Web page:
I want to hear from my fellow Twitter users. What other tips would you add to the list? And what benefits does Twitter offer that you can’t find with other social platforms?

 Featured image courtesy of shawncampbell via Creative Commons.

Katy Ryan Schamberger

http://www.v3im.com

Katy is Chief Content Officer for Kansas City-based V3 Integrated Marketing, which means her days (and nights) are all about content—and deadlines, of course! Katy has long had a voracious appetite for words that’s served as the foundation for her career—first as a regional magazine editor, freelance writer and author, now as a digital marketer. A graduate of the University of Missouri-Columbia, Katy credits her journalism background for instilling an insatiable thirst for research that drives her to create relevant, compelling content for clients of all sizes and industries. Her interviewing skills aren’t too shabby, either. Find Katy on Twitter @KatyWrites, on LinkedIn and on Facebook. And don’t be shy—Katy loves meeting new people almost as much as she loves to write (and eat Indian food).

468 ad
27 comments
MalharBarai
MalharBarai

Great information Katy!! Business are indeed confused on ways they can leverage Twitter and end up being broadcast mediums. Your 12 most ideas should help them define a good Twitter strategy.

 

Thanks for sharing

FC
FC

Twitter rocks! It is great to be on Twitter. The businesses promoting blogs through Twitter receive immense traffic within a few days. But while promoting your product, we shouldn’t sound to be over promotional. As you said it is good to promote other marketer’s products too!

Paqui080863
Paqui080863

@frielingbailey @terrinakamura Hallo schönen Montag Abend u einen Sorgenfreien Erfolgreic Dienstag Herz Dank und L.g.

Circaroma
Circaroma

@AbsoluteAlicia well worth a read, certain things I'm going 2 do differently right away!

terrinaka
terrinaka

RT @LookSmartSearch: @landonhallman @MaxDCoyle RT @zaibatsu12 ways to master Twitter: http://t.co/LCEpaUYA RT @terrinakamura #socialmedia

johndanes
johndanes

@SthsideMktg thanks for the RT!

terrinaka
terrinaka

RT @Chindu: 12 definitive ways to master Twitter, by @KatyWrites: http://t.co/DaaZPiJr #twittertips #cjsm • via @terrinakamura

terrinaka
terrinaka

RT @ffynnonweb @DesignsOnBooks @schelcher @HBarbedo @LukaszZelezny : RT @terrinakamura: 12 ways to master Twitter: http://t.co/LCEpaUYA

IndianMusicNYC
IndianMusicNYC

@sree looking for the #supermoon. Too cloudy here?

dbvickery
dbvickery

Big fan of adding thoughts - and providing contextual clues. Much more likely to click on that URL if I know it came from a credible source (who always ensure there are contextual clues).

deborah Weinstein
deborah Weinstein

Great  Twitter  101!  Bookmark-worthy for newbies  Thanks you Katy.  

Sharyn Sheldon
Sharyn Sheldon

Thanks for all the great tips Katy. I've been on the fence about Twitter since I have enough trouble keeping up with my other social networks and several forums I'm involved in. Also, I haven't seen a lot of my competitors on Twitter a lot. Does that mean it's not worth spending time there? I'm not sure. What's your opinion on how to determine whether Twitter is a good platform for your particular market?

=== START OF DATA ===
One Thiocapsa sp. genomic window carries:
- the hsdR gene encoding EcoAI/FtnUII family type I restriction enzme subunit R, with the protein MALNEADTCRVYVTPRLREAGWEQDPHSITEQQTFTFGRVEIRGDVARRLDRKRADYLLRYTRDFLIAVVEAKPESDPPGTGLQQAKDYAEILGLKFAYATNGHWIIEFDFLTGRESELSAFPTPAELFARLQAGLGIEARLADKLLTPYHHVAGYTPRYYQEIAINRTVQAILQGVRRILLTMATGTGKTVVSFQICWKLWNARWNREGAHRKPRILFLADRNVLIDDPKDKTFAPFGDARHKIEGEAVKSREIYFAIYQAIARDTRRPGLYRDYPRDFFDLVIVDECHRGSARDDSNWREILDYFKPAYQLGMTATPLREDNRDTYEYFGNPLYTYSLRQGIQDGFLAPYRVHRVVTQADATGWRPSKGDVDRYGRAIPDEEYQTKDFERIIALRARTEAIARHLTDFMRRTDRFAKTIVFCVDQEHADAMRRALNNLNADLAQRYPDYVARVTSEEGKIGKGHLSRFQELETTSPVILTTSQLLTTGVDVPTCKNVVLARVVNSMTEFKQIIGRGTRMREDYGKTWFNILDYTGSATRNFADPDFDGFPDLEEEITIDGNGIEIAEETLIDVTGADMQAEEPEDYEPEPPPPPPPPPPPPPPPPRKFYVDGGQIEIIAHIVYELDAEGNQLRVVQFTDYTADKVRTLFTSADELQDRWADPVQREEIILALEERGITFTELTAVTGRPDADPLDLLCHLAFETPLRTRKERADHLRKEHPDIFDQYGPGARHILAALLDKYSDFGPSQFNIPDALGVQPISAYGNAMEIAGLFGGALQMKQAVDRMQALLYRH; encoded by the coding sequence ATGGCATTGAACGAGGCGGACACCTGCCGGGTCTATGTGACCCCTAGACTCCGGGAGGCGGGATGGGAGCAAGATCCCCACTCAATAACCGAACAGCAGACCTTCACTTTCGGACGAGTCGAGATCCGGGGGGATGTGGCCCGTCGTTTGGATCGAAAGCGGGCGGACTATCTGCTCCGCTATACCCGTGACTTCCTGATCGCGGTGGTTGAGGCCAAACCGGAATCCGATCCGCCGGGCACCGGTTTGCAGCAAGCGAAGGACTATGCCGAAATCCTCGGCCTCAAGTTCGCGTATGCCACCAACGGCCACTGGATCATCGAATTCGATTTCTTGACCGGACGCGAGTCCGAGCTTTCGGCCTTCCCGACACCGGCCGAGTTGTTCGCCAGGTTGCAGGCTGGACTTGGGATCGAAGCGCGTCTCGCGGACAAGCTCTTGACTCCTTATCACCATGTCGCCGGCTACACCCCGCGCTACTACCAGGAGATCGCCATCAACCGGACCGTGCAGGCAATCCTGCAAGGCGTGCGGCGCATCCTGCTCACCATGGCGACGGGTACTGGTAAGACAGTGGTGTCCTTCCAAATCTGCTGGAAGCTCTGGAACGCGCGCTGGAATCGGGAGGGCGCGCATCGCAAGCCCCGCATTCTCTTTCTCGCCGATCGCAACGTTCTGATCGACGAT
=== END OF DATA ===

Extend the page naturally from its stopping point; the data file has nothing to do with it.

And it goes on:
RossQuintana
RossQuintana

Nice post, Katy, As a Twitter lover myself I can say all good advice. A few points would depend on how you use it. I like to schedule content, every day. That being said any time someone talks to me I respond. The reason I like scheduling is that I can curate the best content I find and many people comment that they love my feed because it is always full of useful info. I also think that the because of the massive amount of posts, most people aren't going to go digging so making sure you have good content on your feed when people are looking is key. But again not everyone has to use Twitter the same way, as a social media guy I think that changes how I use it. Check out my feed @ross_quintana and tell me what you think :] 

DixieLil
DixieLil

 @KatyWrites Really concise and worthy points here, Katy.  I agree with endless RT requests and SSP. Agree wholeheartedly with #5 and #6- makes for a much more interesting profile and better business impression.  Just wondering how many people create a more personal twitter account just so they could rant, rave and qvetch? Many probably do.  

StephanieWinans
StephanieWinans

Love this! #4 made me laugh because the asking for RTs is such a pet peeve of mine.

 

Also loved #3. I work in radio, and often tell clients to write their online teases for links the way they write on-air teases- give 80% and withhold 20% to keep people interested.

dbvickery
dbvickery

@andrewsmith1443 @12Most - You are excellent at all of the above Andrew - you ARE a Twitter Master ;)

Martin D Redmond
Martin D Redmond

Great post with actionable advise.  I especially like #3, and I'm going to have to carve out some time for #6!

AmyMccTobin
AmyMccTobin

#1 is one of my biggest Pet Peeves.... the entire point of Social Media is for us to deal with REAL human beings in human terms.  I'm all for Hootesuite or Argyle Social - any scheduling program is NECESSARY at times.. but ALL THE TIME?  Why not just go back to one way Print Ads.

 

GREAT Post.

Flying_Finn
Flying_Finn

@Berryed1 @brbates99 #burn #3rdDegree #hashtag

AbsoluteAlicia
AbsoluteAlicia

@circaroma Aaah, interesting... I hope it works for you!

KatyWrites
KatyWrites

 @Martin D Redmond Thanks for stopping by, Martin! I'm glad you found tips that you could put in action - that's all part of the plan :) And I love your use of the phrase "carve out some time" - I have to discipline myself to do the same thing.

KatyWrites
KatyWrites

 @AmyMccTobin High five, Amy! I think scheduling can be great (and convenient) when used sparingly, but you're exactly right - if you come to rely on it, then you're account becomes robotic. So glad you liked the post!

Adsense